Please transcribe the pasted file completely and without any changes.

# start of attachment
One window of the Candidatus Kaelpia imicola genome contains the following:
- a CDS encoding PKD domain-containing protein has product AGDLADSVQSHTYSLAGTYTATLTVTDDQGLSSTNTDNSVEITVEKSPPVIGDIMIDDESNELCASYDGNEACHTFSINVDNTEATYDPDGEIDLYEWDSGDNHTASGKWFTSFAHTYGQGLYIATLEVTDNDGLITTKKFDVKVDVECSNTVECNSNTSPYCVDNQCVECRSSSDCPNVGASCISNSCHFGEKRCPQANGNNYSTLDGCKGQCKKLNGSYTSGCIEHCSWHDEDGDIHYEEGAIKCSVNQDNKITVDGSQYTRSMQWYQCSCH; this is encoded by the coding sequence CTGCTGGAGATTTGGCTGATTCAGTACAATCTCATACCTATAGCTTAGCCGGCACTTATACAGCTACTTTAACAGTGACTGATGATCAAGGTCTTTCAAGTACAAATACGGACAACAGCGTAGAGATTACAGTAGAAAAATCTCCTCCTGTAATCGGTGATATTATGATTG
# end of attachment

One window of the Candidatus Kaelpia imicola genome contains the following:
- a CDS encoding PKD domain-containing protein has product AGDLADSVQSHTYSLAGTYTATLTVTDDQGLSSTNTDNSVEITVEKSPPVIGDIMIDDESNELCASYDGNEACHTFSINVDNTEATYDPDGEIDLYEWDSGDNHTASGKWFTSFAHTYGQGLYIATLEVTDNDGLITTKKFDVKVDVECSNTVECNSNTSPYCVDNQCVECRSSSDCPNVGASCISNSCHFGEKRCPQANGNNYSTLDGCKGQCKKLNGSYTSGCIEHCSWHDEDGDIHYEEGAIKCSVNQDNKITVDGSQYTRSMQWYQCSCH; this is encoded by the coding sequence CTGCTGGAGATTTGGCTGATTCAGTACAATCTCATACCTATAGCTTAGCCGGCACTTATACAGCTACTTTAACAGTGACTGATGATCAAGGTCTTTCAAGTACAAATACGGACAACAGCGTAGAGATTACAGTAGAAAAATCTCCTCCTGTAATCGGTGATATTATGATTG